Olympic History: Nordic combined consists of a cross-country ski race and ski jumping. It was considered the most important Nordic skiing event by the Scandinavians, and has been held at the Olympic Winter Games since the start in 1924. Nordic combined is actually considered, for Olympic purposes, as a discipline of skiing, or more precisely of Nordic skiing. World Championships have been conducted in Nordic combined since 1925 and it has been part of the Holmenkollen Ski Festival since 1892.
Even including 2014, Nordic combined remains the only discipline at the Olympic Winter Games in which women do not compete. Women simply do not compete in this discipline at the international level. There are no official World Championships or World Cups for women and it is not held at Holmenkollen for women. However, some recent articles have described training camps for women in Nordic combined, notably in Russia.
As of 2010, the number of events has grown to three, all for men only, with two individual events and a team event. The two individual Nordic combined events were changed for the 2010 Winter Olympics. From 1924-84, only one Nordic combined event was contested at the Winter Olympics, an individual event over 15 km (or 18 km in the early years), and ski jumping from the normal hill, usually allowing two, sometimes three, jumps. In 1988 the team event was added, which originally had three competitors per team, racing a relay of 3 x 10 km, but in 1998 was changed to four competitors per team, with a relay of 4 x 5 km. In 2002 and 2006 a second individual event was contested, termed the sprint event, which consisted of a 7.5 km cross-country race and a single jump from the large hill.
In 2010 the two individual events were changed to a similar format of a 10 km ski race and a single jump, either from the normal hill or large hill. In each cross-country race, the ski jumping leader starts first, with the other competitors starting behind him using the Gunderson method, with the delay between skiiers determined by the difference in ski jumping points.
As with all skiing disciplines and events, Nordic combined is governed by the Fédération Internationale de Ski (FIS). The FIS governs what it terms six disciplines of skiing – alpine skiing, cross-country skiing, ski jumping, Nordic combined, freestyle skiing, and snowboarding. Cross-country, ski jumping, and Nordic combined are often termed one sport of Nordic skiing. As of November 2013, there are 120 member nations affiliated to the FIS. This makes it the largest International Sporting Federation for any winter sport.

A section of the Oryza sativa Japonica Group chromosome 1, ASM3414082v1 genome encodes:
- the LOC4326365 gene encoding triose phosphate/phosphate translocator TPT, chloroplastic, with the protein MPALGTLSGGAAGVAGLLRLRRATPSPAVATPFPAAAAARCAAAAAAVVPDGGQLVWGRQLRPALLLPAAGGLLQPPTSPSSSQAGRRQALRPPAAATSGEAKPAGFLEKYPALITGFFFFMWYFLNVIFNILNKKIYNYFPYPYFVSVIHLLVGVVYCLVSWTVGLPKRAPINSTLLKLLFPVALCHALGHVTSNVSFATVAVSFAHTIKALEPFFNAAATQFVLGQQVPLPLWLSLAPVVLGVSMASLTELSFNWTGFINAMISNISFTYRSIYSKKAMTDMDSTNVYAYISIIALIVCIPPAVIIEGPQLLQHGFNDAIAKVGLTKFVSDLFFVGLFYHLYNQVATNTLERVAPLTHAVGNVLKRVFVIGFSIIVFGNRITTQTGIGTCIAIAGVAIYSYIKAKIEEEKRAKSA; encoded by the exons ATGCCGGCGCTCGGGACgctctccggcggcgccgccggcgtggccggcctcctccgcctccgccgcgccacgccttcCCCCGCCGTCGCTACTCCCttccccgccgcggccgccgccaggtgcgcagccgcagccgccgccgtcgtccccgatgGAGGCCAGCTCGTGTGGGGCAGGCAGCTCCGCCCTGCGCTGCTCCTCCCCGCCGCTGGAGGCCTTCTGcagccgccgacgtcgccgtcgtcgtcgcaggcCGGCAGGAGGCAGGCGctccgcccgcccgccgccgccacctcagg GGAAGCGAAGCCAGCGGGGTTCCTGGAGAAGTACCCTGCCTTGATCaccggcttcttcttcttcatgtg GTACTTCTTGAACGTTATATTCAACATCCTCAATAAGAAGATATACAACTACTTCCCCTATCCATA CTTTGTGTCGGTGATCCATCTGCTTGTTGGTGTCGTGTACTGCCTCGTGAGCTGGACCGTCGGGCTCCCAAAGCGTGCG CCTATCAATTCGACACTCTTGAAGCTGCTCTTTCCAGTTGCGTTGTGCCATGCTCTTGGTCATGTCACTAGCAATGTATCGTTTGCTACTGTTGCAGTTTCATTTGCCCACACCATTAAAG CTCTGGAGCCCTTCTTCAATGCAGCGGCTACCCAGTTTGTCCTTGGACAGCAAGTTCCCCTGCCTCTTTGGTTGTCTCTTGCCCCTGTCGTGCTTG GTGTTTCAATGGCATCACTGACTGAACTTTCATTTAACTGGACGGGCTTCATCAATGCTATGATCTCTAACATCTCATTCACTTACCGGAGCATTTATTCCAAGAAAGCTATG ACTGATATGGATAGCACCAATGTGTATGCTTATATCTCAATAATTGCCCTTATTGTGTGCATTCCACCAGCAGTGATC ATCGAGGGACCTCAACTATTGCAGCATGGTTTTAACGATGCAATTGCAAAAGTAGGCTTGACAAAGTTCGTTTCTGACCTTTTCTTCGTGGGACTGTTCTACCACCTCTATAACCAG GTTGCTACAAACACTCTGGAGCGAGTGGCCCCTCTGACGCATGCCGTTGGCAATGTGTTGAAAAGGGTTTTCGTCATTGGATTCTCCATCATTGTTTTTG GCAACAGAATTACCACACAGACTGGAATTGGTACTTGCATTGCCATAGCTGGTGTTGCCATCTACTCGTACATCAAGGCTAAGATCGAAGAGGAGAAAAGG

The 120 member nations of FIS are as follows: Albania, Algeria, American Samoa, Andorra, Argentina, Armenia, Australia, Austria, Azerbaijan, Bahamas, Barbados, Belarus, Belgium, Bermuda, Bolivia, Bosnia-Herzegovina, Brazil, British Virgin Islands, Bulgaria, Cameroon, Canada, Cayman Islands, Chile, China, Chinese Taipei, Colombia, Costa Rica, Croatia, Cyprus, Czech Republic, Denmark, Dominica, DPR Korea (North), Egypt, El Salvador, Eritrea, Estonia, Ethiopia, Fiji, Finland, Former Yugoslav Republic of Macedonia, France, Georgia, Germany, Ghana, Great Britain, Greece, Grenada, Guatemala, Guyana, Haiti, Honduras, Hong Kong, Hungary, Iceland, India, Iran, Ireland, Israel, Italy, Jamaica, Japan, Kazakhstan, Kenya, Korea, Kosova, Kuwait, Kyrgyzstan, Latvia, Lebanon, Lesotho, Liechtenstein, Lithuania, Luxembourg, Madagascar, Malta, Marocco, Mexico, Moldova, Monaco, Mongolia, Montenegro, Nepal, Netherlands, New Zealand, Norway, Pakistan, Palestine, Paraguay, Peru, Philippines, Poland, Portugal, Puerto Rico, Rumania, Russia, San Marino, Senegal, Serbia, Slovakia, Slovenia, South Africa, Spain, Sudan, Swaziland, Sweden, Switzerland, Tajikistan, Thailand, Timor-Leste, Togo, Trinidad & Tobago, Turkey, Ukraine, United States of America, Uruguay, US Virgin Islands, Uzbekistan, Venezuela, and Zimbabwe. Only Kosovo is not an IOC Member nation.